The CFTC order charged HSBC with manipulative and deceptive trading related to swaps with bond issuers, spoofing, and supervision and mobile device recordkeeping failures at various times during approximately an eight-year period. The order found that on multiple occasions between March 2012 and 2015, traders at HSBC engaged in manipulative and deceptive trading of interest rate swaps, basis swaps, and swap spreads in connection with interest rate swaps that HSBC entered into with bond issuers (issuer swaps). The issuer swaps were priced in part based on prices displayed on pricing screens controlled by interdealer broker firms. HSBC traders intentionally traded at the broker firms controlling the relevant screens during telephonic pricing calls during which the bond issuances and the related issuer swaps were priced. HSBC traders structured their trading intentionally to move prices for the relevant swaps on these screens. HSBC was ordered to pay a $45 million civil monetary penalty, to cease and desist from further violations of the CEA, and to engage in specified remedial undertakings.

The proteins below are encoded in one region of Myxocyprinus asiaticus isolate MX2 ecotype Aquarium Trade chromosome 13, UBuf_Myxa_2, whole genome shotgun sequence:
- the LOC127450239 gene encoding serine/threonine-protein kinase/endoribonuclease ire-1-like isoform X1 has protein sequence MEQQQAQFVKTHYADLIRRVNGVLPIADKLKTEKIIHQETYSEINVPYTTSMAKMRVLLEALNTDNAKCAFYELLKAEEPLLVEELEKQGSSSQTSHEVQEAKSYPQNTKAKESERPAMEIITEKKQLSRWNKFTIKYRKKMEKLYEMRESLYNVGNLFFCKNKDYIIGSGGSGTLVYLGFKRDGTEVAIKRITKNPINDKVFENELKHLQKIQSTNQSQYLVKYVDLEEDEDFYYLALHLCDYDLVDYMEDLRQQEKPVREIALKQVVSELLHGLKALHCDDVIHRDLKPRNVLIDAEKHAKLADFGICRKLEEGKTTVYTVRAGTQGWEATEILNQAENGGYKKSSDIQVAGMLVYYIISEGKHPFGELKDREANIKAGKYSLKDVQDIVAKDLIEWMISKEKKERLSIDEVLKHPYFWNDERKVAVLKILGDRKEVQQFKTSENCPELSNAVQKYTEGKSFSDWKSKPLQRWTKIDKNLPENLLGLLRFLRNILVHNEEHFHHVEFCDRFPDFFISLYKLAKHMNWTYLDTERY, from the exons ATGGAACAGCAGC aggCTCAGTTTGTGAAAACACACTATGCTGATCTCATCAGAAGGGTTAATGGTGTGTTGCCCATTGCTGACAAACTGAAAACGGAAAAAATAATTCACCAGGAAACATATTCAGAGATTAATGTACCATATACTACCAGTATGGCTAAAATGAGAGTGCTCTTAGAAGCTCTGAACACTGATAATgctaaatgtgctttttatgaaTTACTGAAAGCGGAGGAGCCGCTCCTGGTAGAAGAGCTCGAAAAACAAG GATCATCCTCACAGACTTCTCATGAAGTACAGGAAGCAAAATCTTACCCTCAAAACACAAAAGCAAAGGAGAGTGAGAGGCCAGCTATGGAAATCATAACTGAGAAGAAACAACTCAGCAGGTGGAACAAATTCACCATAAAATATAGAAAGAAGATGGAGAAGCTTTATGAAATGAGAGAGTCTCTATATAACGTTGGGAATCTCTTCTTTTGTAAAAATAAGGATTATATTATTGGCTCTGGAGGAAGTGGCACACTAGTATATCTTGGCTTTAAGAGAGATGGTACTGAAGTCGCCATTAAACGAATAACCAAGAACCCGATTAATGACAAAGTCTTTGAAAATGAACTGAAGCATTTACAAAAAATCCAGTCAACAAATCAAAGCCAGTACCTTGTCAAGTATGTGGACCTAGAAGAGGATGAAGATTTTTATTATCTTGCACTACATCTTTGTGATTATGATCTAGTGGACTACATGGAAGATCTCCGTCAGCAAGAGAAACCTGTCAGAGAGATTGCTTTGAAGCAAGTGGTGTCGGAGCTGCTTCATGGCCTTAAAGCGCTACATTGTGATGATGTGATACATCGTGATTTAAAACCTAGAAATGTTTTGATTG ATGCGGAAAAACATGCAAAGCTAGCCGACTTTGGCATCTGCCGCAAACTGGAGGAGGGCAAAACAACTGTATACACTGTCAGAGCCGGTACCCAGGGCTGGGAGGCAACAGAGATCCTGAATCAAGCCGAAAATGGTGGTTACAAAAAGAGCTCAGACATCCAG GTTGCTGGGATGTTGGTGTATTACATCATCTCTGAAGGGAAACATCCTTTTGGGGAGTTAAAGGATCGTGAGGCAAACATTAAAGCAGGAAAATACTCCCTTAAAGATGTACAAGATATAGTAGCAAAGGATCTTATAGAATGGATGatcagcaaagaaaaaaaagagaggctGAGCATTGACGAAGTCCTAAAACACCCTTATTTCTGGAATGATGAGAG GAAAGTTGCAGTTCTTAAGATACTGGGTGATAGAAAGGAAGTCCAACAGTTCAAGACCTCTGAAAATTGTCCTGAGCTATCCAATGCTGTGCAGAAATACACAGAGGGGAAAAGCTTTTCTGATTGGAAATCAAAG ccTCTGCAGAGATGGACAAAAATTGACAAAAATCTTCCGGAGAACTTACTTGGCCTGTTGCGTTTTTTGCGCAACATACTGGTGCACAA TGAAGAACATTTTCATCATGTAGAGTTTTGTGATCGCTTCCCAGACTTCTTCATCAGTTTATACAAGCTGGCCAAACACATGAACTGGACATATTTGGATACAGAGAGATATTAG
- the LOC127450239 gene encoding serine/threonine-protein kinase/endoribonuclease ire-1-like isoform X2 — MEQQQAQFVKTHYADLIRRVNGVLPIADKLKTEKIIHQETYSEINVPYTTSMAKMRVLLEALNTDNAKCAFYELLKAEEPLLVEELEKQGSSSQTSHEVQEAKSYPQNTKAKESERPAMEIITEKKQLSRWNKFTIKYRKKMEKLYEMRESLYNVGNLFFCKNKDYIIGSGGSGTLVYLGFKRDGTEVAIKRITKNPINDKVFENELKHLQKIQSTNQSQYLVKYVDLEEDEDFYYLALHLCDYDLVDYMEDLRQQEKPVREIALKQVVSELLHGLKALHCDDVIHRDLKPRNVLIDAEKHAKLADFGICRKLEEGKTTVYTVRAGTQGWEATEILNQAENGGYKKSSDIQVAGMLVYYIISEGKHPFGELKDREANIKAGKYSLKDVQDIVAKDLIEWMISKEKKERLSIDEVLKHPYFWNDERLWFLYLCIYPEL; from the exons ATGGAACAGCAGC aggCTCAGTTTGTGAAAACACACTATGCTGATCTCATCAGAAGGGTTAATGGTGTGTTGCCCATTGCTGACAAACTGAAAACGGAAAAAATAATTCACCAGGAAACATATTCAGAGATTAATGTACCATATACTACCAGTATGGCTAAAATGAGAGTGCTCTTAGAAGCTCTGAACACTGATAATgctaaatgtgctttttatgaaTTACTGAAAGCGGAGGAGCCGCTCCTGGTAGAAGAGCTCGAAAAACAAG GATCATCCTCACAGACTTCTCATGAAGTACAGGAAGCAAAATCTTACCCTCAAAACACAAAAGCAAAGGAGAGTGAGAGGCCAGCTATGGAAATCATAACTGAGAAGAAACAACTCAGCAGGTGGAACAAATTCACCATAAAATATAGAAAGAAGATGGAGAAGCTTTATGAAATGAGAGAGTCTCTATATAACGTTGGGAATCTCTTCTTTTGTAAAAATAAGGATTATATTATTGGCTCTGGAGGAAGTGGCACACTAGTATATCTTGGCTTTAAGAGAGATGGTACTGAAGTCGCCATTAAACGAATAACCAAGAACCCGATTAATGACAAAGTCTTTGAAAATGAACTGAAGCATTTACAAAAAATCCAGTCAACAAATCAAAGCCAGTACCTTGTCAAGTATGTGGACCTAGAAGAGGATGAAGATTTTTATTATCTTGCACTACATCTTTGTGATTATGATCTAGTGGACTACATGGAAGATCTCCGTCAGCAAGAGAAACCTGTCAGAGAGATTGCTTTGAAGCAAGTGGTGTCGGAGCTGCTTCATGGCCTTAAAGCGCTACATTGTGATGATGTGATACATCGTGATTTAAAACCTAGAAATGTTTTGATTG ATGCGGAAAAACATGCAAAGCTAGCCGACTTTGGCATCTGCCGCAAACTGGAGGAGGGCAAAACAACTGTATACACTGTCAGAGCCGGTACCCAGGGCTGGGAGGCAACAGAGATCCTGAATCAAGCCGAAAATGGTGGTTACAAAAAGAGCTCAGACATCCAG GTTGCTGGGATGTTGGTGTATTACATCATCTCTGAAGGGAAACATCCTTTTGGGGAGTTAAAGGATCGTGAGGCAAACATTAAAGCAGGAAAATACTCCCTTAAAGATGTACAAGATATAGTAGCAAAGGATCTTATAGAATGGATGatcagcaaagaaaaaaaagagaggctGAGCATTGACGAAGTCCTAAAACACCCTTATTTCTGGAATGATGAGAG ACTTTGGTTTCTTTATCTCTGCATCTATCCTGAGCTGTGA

CFTC v. Logista Advisors LLC and Andrew Serotta, No. 1:23-cv-07485 (N.D. Ill., complaint filed Sep. 7, 2023)